Henry Frowde, M. A.

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HENRY FROWDE came of Devonshire stock, from which, he liked to recall, Froude, the historian, sprang, and he was a relative of Mortimer Collins. At the age of 16 (he was born on 8th February, 1841), Mr. Frowde entered the service of the Religious Tract Society, and later became manager of the London Bible Warehouse, in Paternoster Row. Professor Bartholomew Price, afterward Master of Pembroke, became Secretary to the Delegates at Oxford in 1868. His was one of the greatest names connected with the Press, and his was the inspiration to offer the management of the London Office of the Oxford University Press to Mr. Frowde, who entered upon his new duties in February, 1874. In 1874 there were 25 Oxford Editions of the Bible current; twenty years later the number had increased to 78. Now the numbers are larger still.
The first Oxford Bible that Mr. Frowde published was a diamond 24mo, of which 250,000 copies were sold promptly. This was printed on Oxford India paper, which was soon to revolutionize the trade in Bibles, devotional works, volumes of poetry, etc. Some paper had been brought in 1841 from the Far East, just sufficient for the printing of 24 copies of a diamond 24mo Bible, not for sale. At Mr. Frowde’s suggestion experiments were made to imitate this paper, with the happy results known to all book-lovers. Mr. Frowde rose fully to the occasion with the Oxford Bible for Teachers, which in 1876 had assumed a shape generally resembling its present form. Many millions of this have been sold. Mr. Frowde had a happy knack of creating and anticipating public taste. His Finger Prayer Book is a case in point; within a few weeks 100,000 copies were sold. Thus, undoubtedly, the name of Frowde appeared on more volumes than that of any other publisher, and if this be fame, he attained it abundantly. But Mr. Frowde was seen at his best when something out of the ordinary had to be done; when, for example, new editions of the Prayer Book had to be produced at top speed, following changes in the royal succession, or in the titles of the Royal Family, for example, the present King, who before he became Prince of Wales, appeared in the Prayer Book as Duke of York.
Only those personally acquainted with Mr. Henry Frowde, and they were few, could appreciate his undoubted genius which was of the painstaking order. Mr. Frowde never spared himself, and his energy was extraordinary. His foresight in business was not less remarkable than his courage and organizing ability. It is true that he was fortunate in his stage-the Oxford University Press-and in the spacious times in which he labored. He was the hero of what has been called “the greatest publishing feat on record,” the publication within twelve hours of a million copies of the Revised New Testament. That was in 1881, and one cannot imagine the present generation exhibiting such excitement over a Bible (it was noticeable to a less degree when the Revised Bible was published in 1885), nor bookseller selling now, as then, 150,000 copies in one day.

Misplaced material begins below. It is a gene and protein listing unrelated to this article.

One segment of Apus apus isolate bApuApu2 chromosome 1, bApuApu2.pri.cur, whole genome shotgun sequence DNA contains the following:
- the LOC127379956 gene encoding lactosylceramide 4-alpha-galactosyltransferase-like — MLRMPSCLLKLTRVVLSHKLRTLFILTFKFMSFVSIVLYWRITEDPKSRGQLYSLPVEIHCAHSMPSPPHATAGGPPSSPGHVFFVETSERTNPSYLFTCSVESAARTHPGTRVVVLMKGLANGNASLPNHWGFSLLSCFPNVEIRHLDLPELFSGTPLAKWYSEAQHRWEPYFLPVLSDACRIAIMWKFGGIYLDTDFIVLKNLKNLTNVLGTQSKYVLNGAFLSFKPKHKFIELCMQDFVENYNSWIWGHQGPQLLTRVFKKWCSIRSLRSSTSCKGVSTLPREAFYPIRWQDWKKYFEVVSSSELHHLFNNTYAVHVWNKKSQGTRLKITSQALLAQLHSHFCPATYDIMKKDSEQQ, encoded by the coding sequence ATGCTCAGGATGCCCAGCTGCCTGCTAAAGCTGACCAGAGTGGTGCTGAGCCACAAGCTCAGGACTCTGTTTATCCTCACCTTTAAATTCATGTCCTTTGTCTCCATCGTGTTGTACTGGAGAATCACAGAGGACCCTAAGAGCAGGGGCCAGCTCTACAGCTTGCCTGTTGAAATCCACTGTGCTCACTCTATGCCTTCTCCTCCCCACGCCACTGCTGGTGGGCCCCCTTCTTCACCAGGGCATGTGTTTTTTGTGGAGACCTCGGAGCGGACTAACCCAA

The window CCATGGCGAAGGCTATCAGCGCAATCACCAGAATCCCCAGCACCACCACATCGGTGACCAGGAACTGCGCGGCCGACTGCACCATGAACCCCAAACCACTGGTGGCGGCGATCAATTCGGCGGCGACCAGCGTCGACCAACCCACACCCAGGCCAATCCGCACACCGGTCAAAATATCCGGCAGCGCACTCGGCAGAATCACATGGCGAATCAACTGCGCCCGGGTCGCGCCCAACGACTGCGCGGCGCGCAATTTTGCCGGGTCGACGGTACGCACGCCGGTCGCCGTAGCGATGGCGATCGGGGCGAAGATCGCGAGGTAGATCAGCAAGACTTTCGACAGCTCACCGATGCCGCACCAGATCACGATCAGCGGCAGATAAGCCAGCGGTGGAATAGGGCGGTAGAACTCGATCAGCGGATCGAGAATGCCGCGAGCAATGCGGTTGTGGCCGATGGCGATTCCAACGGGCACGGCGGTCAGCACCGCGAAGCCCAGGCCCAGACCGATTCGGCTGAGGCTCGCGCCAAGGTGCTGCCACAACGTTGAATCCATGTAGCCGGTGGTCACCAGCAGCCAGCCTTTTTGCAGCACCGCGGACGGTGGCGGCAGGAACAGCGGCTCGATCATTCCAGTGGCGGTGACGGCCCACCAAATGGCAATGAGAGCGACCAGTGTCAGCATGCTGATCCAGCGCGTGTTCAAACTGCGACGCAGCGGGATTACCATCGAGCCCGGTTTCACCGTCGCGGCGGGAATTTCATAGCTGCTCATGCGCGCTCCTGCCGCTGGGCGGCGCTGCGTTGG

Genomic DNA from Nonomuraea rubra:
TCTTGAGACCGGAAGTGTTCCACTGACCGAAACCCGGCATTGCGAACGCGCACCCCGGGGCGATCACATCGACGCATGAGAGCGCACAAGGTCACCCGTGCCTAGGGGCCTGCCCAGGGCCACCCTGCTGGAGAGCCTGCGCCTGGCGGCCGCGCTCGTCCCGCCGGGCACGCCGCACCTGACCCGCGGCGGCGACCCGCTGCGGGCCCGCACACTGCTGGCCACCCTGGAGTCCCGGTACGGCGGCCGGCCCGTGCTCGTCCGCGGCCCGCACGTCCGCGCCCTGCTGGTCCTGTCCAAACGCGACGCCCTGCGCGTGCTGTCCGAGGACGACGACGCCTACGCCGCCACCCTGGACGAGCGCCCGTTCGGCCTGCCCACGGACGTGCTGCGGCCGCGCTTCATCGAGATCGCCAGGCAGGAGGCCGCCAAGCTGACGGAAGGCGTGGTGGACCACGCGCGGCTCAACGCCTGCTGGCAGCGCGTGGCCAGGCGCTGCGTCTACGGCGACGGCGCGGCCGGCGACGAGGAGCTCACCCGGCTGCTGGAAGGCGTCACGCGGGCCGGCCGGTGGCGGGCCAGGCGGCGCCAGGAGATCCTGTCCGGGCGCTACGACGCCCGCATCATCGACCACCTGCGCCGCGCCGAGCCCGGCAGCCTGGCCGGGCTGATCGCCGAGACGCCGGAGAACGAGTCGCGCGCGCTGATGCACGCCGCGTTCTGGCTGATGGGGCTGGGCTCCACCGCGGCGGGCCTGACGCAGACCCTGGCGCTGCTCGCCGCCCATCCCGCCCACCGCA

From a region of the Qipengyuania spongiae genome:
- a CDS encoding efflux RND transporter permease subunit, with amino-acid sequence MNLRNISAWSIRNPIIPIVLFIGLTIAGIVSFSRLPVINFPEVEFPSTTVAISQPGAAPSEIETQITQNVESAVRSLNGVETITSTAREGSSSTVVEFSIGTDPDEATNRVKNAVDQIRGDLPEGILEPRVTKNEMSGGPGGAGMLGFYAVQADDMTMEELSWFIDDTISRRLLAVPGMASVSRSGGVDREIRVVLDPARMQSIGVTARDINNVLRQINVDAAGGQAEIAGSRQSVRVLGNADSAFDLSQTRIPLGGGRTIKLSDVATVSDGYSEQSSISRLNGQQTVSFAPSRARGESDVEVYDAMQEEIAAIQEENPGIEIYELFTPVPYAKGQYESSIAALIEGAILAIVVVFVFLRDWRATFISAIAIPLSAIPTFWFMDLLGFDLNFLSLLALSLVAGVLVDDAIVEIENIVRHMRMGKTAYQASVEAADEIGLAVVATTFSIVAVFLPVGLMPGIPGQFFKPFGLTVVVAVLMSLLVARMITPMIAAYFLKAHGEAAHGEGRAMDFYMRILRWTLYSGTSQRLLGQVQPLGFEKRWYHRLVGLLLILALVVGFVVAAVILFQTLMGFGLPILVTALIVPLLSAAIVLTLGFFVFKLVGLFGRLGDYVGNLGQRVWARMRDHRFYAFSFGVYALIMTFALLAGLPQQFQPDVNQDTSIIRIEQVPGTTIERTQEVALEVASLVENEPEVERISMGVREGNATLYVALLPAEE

But Mr. Frowde was always proud of the Caxton Memorial Bible (1877). The printing of this began at Oxford at 2 a. m.; the sheets were forwarded to London, there folded, rolled, collated, sewn, gilded, bound in Turkey Morocco, and delivered at South Kensington before 2 p.m., where the 400th Anniversary of Caxton was being celebrated. Mr. Gladstone described this “as the climax and consummation of the art of printing.”
In 1880, Mr. Frowde was appointed Publisher to the University, taking over the publication of the classical and learned Clarendon Press books. His stupendous success with Bibles, etc., his main interest, made it possible for the delegates to arrange for the publication of works which would have taxed too severely the resources of an ordinary publisher, for example, the Oxford English Dictionary.
Mr. Frowde was a fine judge of printing and binding, but he was not a professed scholar, much less an author-publisher; yet the honorary degree of M. A. which the University granted him in 1897 was as much appreciated by him as it was deserved. In the meantime Mr. Frowde had opened branches in Edinburgh and Glasgow, to be followed in due course by branches in New York and elsewhere, laying the foundations on which his successor, Mr. Humphrey Milford, built to such striking purpose. Mention should be made of the Oxford Poets and other popular series which owe their being to Mr. Frowde and are now famous.
Not demonstrative in his religious views, all his Christian life he was associated with brethren known as “Exclusive.”
In 1913, at the age of 72, Mr. Frowde retired with, as it was thought, but a short time to live. The doctors were wrong, however, and the last 14 years he spent quietly at Croydon, enfeebled, but interested to the last in the great institution to which he had devoted his great gifts for 39 years. He was called Home on March 3rd, 1927. W. B. C.